This week I had a doctor visit at the HealthPartner Clinic for the annual physical exam. And I learned something new.
At the check-in, I was given a brochure by the receptionist. I didn’t pay attention to it because I found some more interesting materials to read in the waiting room.
After I was called in by the nurse and after she was finished with the initial exam, I was left alone in the room to change and to wait for my doctor.
It was a long wait. I had finished reading the whole magazine and the doctor still didn’t show up. Not knowing what’s going on, I got inpatient.
Dressed in my hospital gown, I opened the door, stuck my head out and asked the nurse standing in the hallway where the doctor was.
A few minutes later, my doctor finally came. She apologized for the delay because she had to do something for the other patient. That’s OK with me as long as I was told what’s going on.
The doctor did a few manual exams here and there on my body. She asked if I had any concerns. I did.
I have had shoulder, neck and back pain on and off. They come and go. So I asked the doctor about it. She advised me to take Ibuprofen whenever I have the pain. I said I was not interested in the pain medication. I was not concerned about the pain, but I was concerned about the cause of the pain. I didn’t want to take pain medication to not feel the pain. Pain medication doesn’t solve the problem for me, it only covers it up. Then my doctor said I should do physical therapy. She didn’t say anything about what I could do to prevent shoulder, neck and back pain.
I also asked the doctor about any effective treatment for nail fungus that doesn’t have any side effects like the oral medication has. She mentioned laser treatment. Then she left the room to let me change.
After I finished changing and while I was waiting for the doctor to come up, I picked up the brochure to read because I had nothing else to do. I was glad I did.
The brochure was about preventive care visits and billing. It says when patients come in for the annual preventive care visit, if they also discuss with their physician a medical issue unrelated to their annual exam and the physician spends extra time to talk about and assess other concerns, it is considered as two distinct services in one visit and as the result the physician will bill twice, one for the routine preventive care visit and one for the illness related office visit. The process is known as split billing. In this situation, the patient is responsible for paying a copay and/or deductible related to the “non-preventive” portion of the visit.
Immediately, this raised a red flag in my mind. Because I did ask my doctor about two concerns unrelated to the preventive care, I could be billed for it and have to pay copay and deductible.
When my doctor came back, I asked her about the billing. She hesitated a little bit and said she won’t do split billing because she didn’t spend a lot of extra time.
I wondered whether the result would be different if I had not asked her about the billing and if I had not waited for her for a long time. The time I spent waiting for her was a lot longer than the time she spent with me for the visit.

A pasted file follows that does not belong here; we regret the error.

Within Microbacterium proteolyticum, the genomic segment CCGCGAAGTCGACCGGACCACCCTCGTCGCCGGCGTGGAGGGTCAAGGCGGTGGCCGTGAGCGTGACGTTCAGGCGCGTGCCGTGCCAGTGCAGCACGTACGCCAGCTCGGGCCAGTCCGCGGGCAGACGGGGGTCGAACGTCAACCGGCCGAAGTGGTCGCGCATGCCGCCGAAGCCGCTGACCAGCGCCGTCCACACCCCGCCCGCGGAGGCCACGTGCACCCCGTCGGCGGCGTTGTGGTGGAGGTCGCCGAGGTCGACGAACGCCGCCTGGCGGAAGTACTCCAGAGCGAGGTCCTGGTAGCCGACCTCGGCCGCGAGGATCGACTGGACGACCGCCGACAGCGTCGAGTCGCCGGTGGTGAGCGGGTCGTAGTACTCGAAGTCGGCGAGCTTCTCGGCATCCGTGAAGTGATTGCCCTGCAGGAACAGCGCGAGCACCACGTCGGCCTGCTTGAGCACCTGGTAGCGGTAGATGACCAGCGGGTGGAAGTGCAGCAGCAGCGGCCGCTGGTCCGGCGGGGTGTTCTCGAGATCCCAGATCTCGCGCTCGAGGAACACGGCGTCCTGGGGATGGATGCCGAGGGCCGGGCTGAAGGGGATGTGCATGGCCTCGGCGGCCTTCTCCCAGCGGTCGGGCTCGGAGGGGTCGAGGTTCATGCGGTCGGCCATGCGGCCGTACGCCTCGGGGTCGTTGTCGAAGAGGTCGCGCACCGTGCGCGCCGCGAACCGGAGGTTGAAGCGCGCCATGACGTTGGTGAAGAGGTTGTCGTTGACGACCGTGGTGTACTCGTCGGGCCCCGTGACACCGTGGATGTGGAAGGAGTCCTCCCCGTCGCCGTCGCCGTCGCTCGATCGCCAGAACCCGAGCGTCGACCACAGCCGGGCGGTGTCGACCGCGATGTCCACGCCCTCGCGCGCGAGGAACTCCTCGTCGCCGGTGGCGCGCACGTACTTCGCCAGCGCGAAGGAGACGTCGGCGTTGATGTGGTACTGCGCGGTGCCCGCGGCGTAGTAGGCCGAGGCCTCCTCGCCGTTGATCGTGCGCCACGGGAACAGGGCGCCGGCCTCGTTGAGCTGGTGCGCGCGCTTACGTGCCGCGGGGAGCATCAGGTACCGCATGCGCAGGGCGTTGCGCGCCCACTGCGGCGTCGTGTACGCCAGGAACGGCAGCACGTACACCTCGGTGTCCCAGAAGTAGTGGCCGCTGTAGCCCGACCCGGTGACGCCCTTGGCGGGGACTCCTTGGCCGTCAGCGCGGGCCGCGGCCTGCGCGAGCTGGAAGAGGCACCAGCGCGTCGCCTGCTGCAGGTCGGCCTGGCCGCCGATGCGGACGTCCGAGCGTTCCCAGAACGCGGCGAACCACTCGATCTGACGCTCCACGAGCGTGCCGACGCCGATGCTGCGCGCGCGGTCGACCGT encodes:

So here is the new thing I learned.
During the annual physical visit, when the doctor asks what concerns I have. I am supposed to keep my mouth shut and not discuss any concerns I might have.
My question is, why do physicians ask patients about their concerns? They should stop asking: “Do you have any concerns?” It feels like a set up now.
I have been thinking about changing my doctor since this last doctor visit. I wanted to find someone who
- doesn’t rush in and out the room,
- is interested in dealing with the causes of any issues I have than just prescribing medications to deal with the symptoms,
- is more knowledgeable about alternative medicine,
- does a better job caring for the patients.
Today I paid a visit to Weili Shen’s Acupuncture Woodbury. I had always wanted to try acupuncture, but never did before.
My first acupuncture visit was great. I will definitely go back and intend to continue in the years to come.
I believe acupuncture will do a better job in preventing and healing a lot of medical concerns. Even if you don’t have any concerns, acupuncture can still be good for your overall health and well-being. Any it doesn’t have any side effects.
BTW, if anyone has a recommendation for any good family doctor in Woodbury, please let me know.
If anyone needs a recommendation for an acupuncturist or orthodontist, I would recommend the following:
Weili Shen – Acupuncture Woodbury
She started practice in Woodbury only four years ago, but has already gained loyalty of patients some of whom have to pay out of their own pockets to visit her.
Read a related article about her and acupuncture.
Dr. Robert E. Eng – Mendota Heights Orthodontics
He is my son’s orthodontist with offices in Mendota Heights and St. Paul. He has the honesty, integrity and trustworthiness that I often don’t feel in other doctors.
Last week I visited Dr. Eng with my son who the dentist said needed braces. After the visual exam, Dr. Eng told me, my son could benefit from braces, but he doesn’t necessarily have to have braces. It was up to me to decide. I like him for putting patient’s interest first instead of his own interest.
I mentioned Dr. Eng in a previous article.